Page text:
I first became acquainted with the beautiful works of Alessandra Sanguinetti back in 2003 when the Yossi Milo gallery in New York showed her work The Adventure of Guille and Belinda and the Enigmatic Meaning of their Dreams. The series depicts two young girls, cousins, who live on a farm in the pampas [near Luján, I’m told] and who act out their childhood fantasies dressing up and posing. Ten years have since passed and Sanguinetti has returned to the farm to photograph again the girls, now young adults. The series is called The Life to Come or, in Spanish, El Devenir de Sus Dias. It’s currently on view until November 13, 2009 at the Ruth Benzacar gallery on Florida 1000.

Alejandro Lipszyc – Los Clubes

October 23, 2009
© Alejandro Lipszcy

© Alejandro Lipszyc

If you’re in Buenos Aires, head on over to Teatro San Martin’s FotoGalería. Currently showing is Alejandro Lipszyc´s series Los Clubes. Shot with natural light and simple compositions, the photos show interiors of sports clubs in and around Buenos Aires. These clubs, while not the institution they once were, remain an important part of the city´s social landscape.

Go see the exhibit in person. The prints are really stunning. The FotoGalería is located in the ground floor, in the back, on the right, a little hidden away. Teatro San Martin is on Avenida Corrientes 1530 and the gallery is open from 2pm onwards daily (from noon on weekends). The show is up until November 29, 2009.

First Post

October 16, 2009

I never know what to write for the first post. I mean, it’s the first post! I guess I can start with some of the things that matter to me most:

vagnerbwMy boyfriend Vagner, the love of my life and the reason I moved to Buenos Aires. He’s from Brazil. We met in 2005 and moved here together in March of 2008. Argentina is like neutral territory for us. Unless and until the US federal government recognizes gay marriage I’ll likely be living in semi-exile somewhere in Latin America. All things considered, Buenos Aires isn’t a bad place to call home.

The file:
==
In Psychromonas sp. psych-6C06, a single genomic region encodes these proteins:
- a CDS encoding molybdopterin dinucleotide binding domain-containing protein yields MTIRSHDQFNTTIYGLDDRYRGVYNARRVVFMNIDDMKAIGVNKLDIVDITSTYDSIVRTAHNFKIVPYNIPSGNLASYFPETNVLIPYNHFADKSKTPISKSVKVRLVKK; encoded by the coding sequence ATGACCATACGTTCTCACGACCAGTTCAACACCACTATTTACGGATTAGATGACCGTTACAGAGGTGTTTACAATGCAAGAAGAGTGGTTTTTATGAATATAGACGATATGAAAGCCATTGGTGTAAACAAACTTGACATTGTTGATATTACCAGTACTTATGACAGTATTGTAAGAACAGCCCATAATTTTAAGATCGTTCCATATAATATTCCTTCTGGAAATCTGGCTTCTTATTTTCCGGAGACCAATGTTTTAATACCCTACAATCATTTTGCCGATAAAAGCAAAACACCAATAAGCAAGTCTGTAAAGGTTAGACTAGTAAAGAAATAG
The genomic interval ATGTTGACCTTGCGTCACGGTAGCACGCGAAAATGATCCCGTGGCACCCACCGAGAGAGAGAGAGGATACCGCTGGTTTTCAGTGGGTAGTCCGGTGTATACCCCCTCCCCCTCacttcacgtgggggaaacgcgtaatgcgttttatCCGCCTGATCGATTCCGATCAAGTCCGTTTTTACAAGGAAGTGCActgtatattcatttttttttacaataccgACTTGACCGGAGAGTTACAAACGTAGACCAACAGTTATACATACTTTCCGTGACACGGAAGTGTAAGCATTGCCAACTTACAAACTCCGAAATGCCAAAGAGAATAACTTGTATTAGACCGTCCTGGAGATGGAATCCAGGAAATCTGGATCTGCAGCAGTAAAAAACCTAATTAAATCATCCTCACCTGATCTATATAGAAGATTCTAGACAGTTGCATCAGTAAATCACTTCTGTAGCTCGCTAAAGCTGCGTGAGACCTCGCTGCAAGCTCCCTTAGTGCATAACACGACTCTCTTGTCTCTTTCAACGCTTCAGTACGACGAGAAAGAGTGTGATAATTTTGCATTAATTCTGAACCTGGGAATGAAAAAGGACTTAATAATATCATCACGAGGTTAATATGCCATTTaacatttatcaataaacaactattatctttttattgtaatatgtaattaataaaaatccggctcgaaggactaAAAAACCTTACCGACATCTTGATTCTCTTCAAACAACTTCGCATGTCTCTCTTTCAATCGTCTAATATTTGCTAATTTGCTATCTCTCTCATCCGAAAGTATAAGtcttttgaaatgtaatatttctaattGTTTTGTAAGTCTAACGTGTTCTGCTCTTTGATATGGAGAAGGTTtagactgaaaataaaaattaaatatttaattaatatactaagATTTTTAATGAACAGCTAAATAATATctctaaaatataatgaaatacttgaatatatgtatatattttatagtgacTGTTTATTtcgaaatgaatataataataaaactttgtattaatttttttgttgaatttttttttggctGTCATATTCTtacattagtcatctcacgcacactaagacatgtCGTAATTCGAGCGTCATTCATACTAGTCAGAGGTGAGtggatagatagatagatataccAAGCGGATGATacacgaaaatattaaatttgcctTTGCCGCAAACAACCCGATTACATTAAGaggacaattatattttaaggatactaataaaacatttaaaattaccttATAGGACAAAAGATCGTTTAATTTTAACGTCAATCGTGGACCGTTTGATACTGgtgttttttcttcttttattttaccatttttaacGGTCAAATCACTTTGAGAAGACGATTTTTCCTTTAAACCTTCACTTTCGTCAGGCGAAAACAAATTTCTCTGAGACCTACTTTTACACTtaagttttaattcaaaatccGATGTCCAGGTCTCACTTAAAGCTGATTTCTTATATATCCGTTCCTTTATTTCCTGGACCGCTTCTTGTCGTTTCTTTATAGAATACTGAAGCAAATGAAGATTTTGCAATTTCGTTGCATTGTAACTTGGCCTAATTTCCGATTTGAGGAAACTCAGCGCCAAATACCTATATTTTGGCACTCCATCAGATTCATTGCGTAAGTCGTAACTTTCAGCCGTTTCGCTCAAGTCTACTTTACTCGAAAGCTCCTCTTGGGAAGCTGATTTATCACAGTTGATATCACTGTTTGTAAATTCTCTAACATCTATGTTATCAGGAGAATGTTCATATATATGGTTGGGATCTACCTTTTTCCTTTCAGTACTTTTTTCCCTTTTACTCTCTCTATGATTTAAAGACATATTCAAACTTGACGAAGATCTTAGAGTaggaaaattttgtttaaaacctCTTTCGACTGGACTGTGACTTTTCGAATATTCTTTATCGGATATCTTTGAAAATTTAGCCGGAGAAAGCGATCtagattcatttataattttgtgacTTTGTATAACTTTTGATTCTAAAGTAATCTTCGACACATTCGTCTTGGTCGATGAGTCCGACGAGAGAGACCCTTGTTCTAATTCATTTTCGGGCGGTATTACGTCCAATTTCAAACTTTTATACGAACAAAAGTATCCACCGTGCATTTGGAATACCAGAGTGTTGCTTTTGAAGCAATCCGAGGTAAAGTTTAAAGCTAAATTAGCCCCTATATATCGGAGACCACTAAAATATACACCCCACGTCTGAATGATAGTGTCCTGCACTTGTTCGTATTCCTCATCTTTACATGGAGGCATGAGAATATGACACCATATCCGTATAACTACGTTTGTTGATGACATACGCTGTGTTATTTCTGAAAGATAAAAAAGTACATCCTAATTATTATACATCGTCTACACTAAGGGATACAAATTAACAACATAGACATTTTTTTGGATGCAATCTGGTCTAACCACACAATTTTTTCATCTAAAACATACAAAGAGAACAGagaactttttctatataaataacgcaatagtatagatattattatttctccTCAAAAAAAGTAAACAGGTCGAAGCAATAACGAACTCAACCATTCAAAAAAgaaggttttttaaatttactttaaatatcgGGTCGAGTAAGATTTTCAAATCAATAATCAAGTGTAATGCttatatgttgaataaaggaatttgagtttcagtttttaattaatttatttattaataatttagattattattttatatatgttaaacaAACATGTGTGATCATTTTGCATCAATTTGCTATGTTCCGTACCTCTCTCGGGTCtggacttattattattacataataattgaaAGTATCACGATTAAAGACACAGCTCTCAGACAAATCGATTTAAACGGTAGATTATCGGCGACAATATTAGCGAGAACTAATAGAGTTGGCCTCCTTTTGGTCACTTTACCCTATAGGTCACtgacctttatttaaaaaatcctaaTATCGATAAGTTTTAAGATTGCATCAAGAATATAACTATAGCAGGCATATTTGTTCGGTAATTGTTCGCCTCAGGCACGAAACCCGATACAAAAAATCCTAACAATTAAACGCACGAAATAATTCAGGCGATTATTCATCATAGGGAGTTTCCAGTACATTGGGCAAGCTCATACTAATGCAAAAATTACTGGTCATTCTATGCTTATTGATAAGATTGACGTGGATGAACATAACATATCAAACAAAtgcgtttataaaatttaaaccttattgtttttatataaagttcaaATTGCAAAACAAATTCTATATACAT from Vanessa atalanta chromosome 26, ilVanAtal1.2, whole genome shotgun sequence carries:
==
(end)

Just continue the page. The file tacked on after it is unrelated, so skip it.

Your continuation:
Of course, this isn’t really my first post, that would be on some long-lost blog I started in the year 2000. It was hosted on Geocities and run thru Blogger, before they were even bought by Google. I was living in Buenos Aires at the time, just like I am know, and feeling isolated from my home. I discovered blogs in late 1999 and they totally changed my web experience in ways that have since become obvious and practically universal.

In 2003 I got my first digital camera, a Sony Cybershot U and registered my name as a domain. Here’s the first picture I uploaded. It’s a music store in Jackson Heights. I was living in New York at the time.

03-06-08-1

Last year I started a blog called BuenosAiresPhotographer.com. Here’s the first photo I posted on it:

elgrecopinapple

I had tons of digital snapshots of Buenos Aires and I wanted a home on the web for them. I was playing around with ideas for domain names and was inspired by two sites, Mountain Photographer and Travel Photographer. The generic nature of their names seemed perfect for the Google Age and I discovered that no one had claimed Buenos Aires Photographer. Looking back the name is absurdly pretentious [me? THE photographer for Bs As, a city of 13 million?] and too vague for marketing myself in any specific way. Still, I’ve met people, discovered many hidden corners of the city from people’s suggestions and even sold a few images. At the same time I recognize that it’s not my main goal photographically, so I try to not let it eat up my life [and Vagner’s very happy for that!].

Now I’m starting a WordPress blog. I’m doing this because I’ve decided I want ThomasLockeHobbs.com to show a limited portfolio of my best work. If you google me, it’s the first thing I want you to see. The old blog’s posts aren’t going anywhere. I created a page for the old blog’s archive, so you can access them.

I like personal blogging and want to continue with it. My goals for this blog are modest and unoriginal; occasional updates on what I’m doing, some reflections on living in Argentina, links to good photography here in Argentina, or in Latin America or in the rest of the world [but probably not so much].

So, add me to your reader or check back here ever couple of weeks or once a month to see what’s up.

Cheers!
Thomas